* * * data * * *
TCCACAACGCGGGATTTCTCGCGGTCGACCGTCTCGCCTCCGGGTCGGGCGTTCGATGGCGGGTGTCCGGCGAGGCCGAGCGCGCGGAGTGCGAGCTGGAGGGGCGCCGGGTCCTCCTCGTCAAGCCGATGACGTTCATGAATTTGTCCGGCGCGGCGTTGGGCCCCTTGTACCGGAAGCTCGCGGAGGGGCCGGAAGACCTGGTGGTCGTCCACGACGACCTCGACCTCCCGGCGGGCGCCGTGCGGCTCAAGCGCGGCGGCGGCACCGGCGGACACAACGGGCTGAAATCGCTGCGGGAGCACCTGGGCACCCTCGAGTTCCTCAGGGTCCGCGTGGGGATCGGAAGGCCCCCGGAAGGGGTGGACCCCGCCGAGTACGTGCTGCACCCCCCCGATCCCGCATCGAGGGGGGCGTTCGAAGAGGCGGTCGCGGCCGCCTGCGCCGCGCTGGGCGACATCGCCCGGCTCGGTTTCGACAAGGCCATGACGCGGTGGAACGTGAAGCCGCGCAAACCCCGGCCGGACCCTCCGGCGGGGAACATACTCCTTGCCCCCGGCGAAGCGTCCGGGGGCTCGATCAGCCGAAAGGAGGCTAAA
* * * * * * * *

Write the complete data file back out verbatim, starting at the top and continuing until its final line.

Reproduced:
TCCACAACGCGGGATTTCTCGCGGTCGACCGTCTCGCCTCCGGGTCGGGCGTTCGATGGCGGGTGTCCGGCGAGGCCGAGCGCGCGGAGTGCGAGCTGGAGGGGCGCCGGGTCCTCCTCGTCAAGCCGATGACGTTCATGAATTTGTCCGGCGCGGCGTTGGGCCCCTTGTACCGGAAGCTCGCGGAGGGGCCGGAAGACCTGGTGGTCGTCCACGACGACCTCGACCTCCCGGCGGGCGCCGTGCGGCTCAAGCGCGGCGGCGGCACCGGCGGACACAACGGGCTGAAATCGCTGCGGGAGCACCTGGGCACCCTCGAGTTCCTCAGGGTCCGCGTGGGGATCGGAAGGCCCCCGGAAGGGGTGGACCCCGCCGAGTACGTGCTGCACCCCCCCGATCCCGCATCGAGGGGGGCGTTCGAAGAGGCGGTCGCGGCCGCCTGCGCCGCGCTGGGCGACATCGCCCGGCTCGGTTTCGACAAGGCCATGACGCGGTGGAACGTGAAGCCGCGCAAACCCCGGCCGGACCCTCCGGCGGGGAACATACTCCTTGCCCCCGGCGAAGCGTCCGGGGGCTCGATCAGCCGAAAGGAGGCTAAA